# Does the Virial Theorem apply to degenerate matter?

The Virial theorem applies to systems that are isolated in the sense that they conserve energy and angular momentum.

You can't treat the core of a heavy star in this way as it's temperature is set by the surrounding layer of fusing material.

In principle you *can* treat a white dwarf or neutron star (both systems that are largely degenerate) as a whole using the Virial theorem, but the work is going to be complicated because the potential is not simple.

Yes, the virial theorem applies to degenerate matter. As the He core shrinks, its temperature does increase. That is eventually why He fusion begins. The core is kept approximately isothermal by electron conduction. Most of the increase in internal energy goes into the kinetic energy of the non-degenerate ions, since they have a large heat capacity compared to the nearly degenerate electrons. The pressure due to both ions and electrons increases by about 2/3 of the increase in their respective internal energy densities.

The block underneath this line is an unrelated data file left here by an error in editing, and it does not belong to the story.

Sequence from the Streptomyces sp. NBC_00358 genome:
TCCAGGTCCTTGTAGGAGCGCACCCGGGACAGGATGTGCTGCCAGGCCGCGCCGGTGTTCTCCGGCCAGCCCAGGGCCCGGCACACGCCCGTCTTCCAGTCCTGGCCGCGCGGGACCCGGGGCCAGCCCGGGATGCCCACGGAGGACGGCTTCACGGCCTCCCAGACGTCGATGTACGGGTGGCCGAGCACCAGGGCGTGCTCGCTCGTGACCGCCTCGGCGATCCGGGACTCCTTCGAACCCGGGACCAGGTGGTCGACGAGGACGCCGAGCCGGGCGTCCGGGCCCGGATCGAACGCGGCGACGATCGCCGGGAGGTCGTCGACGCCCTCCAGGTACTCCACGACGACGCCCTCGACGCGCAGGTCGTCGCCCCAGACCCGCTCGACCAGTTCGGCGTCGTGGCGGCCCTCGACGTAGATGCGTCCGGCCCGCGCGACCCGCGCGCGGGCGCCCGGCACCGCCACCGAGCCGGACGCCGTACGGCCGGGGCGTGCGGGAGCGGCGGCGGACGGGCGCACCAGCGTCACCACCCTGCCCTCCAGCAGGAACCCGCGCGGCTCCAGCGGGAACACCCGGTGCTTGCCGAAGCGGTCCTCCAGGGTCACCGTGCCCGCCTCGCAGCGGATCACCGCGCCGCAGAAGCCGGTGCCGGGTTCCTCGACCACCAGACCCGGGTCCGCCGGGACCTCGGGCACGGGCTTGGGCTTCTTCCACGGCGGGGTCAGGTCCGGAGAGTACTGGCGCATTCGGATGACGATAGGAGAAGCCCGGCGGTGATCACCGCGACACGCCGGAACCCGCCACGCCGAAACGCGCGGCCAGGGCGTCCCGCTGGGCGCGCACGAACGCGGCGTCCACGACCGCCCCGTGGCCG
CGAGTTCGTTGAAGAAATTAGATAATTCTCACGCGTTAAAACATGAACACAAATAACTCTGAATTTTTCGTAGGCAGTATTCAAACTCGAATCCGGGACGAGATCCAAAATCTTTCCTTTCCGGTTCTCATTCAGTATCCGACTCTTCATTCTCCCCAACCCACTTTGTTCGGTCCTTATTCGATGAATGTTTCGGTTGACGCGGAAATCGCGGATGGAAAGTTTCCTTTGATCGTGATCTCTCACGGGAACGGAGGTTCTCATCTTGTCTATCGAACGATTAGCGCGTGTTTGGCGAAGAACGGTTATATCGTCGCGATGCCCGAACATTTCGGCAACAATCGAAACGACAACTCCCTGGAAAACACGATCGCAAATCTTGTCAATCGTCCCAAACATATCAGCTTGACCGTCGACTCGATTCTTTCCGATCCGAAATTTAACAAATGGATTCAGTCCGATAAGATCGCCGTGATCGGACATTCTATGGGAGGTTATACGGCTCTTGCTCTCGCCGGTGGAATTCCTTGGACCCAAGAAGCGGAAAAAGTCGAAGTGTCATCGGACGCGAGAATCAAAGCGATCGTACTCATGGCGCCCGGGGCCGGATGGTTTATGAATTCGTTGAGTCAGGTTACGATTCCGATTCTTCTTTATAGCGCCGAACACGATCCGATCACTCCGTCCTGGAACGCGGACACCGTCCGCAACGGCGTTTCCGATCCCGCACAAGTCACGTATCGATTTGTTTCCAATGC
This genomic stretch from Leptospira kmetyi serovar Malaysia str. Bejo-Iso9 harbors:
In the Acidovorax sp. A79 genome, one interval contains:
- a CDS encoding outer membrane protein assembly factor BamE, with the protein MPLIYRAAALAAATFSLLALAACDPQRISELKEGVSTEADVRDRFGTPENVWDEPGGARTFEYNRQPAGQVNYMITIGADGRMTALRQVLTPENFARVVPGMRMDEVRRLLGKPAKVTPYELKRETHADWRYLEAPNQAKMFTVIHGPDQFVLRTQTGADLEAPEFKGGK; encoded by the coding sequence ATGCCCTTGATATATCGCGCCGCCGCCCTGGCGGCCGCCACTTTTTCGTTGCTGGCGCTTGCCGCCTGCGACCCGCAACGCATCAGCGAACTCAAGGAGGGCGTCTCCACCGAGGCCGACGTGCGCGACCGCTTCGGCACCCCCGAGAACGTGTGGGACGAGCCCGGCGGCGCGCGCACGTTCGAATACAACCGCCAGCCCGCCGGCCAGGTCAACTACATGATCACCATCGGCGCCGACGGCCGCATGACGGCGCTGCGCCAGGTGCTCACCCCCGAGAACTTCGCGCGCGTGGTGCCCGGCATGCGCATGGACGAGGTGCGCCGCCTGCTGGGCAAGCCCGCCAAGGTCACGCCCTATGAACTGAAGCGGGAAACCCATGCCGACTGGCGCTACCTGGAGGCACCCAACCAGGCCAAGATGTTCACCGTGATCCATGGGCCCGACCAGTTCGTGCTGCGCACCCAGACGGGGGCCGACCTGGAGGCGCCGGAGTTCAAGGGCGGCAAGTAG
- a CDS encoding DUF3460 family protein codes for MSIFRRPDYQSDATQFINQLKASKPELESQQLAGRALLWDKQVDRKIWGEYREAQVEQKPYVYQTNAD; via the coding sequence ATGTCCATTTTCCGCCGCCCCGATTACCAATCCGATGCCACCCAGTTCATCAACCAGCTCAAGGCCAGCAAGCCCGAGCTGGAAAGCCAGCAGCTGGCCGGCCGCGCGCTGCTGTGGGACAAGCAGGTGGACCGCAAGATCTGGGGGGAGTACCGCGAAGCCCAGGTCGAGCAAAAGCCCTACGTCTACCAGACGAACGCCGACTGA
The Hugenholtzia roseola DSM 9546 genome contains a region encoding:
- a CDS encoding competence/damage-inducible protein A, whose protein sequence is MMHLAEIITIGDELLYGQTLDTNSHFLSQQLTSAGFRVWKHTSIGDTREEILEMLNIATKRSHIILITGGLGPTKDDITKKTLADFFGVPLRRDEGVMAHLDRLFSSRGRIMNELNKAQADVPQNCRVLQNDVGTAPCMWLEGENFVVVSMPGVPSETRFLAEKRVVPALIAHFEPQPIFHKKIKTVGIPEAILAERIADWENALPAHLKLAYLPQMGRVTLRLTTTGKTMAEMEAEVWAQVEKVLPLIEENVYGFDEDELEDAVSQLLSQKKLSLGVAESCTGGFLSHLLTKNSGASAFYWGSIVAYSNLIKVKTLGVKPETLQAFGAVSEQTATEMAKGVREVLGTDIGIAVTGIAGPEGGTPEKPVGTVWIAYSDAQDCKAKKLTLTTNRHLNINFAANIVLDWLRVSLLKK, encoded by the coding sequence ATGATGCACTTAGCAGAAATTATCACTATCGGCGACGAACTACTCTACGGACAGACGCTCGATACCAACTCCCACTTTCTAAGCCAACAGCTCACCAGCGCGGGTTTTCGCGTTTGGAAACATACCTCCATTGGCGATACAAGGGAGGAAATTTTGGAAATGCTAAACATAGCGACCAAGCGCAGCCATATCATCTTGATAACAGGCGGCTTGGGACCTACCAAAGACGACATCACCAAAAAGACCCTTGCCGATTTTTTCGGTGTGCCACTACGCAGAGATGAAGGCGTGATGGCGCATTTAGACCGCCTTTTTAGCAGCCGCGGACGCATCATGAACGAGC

The total energy density $$u = u_i + u_e.$$ The total pressure assuming a perfect ion gas and degenerate electron gas is $$P = n_i kT + P_e,$$ where $n_i$ is the ion density and the electron pressure $P_e = f(n_e)$ and is $\gg n_i kT$.

Now if we add $\Delta u$, this increases the gas temperature by $\Delta u/C_v$, where $C_v$ is the heat capacity per cubic metre. Most of this energy goes into raising the ion temperature. The electron temperature also rises and so does the pressure attributable to the ions, but in a degenerate electron gas the internal energy and pressure are almost independent of temperature. So long as $P_e \gg P_i$ there will only be a weak dependence of total pressure on temperature.

I should add, that the reason contraction can continue even when the helium core is supported by degeneracy pressure, is that it's mass is continually increased by the hydrogen burning shell above. This requires a more compact configuration to support the increased weight. However, changing the core mass also complicates the use of the virial theorem.

The bottom line is that although you can use the virial theorem to basically explain the behaviour, there is no substitute for a numerical model in the end.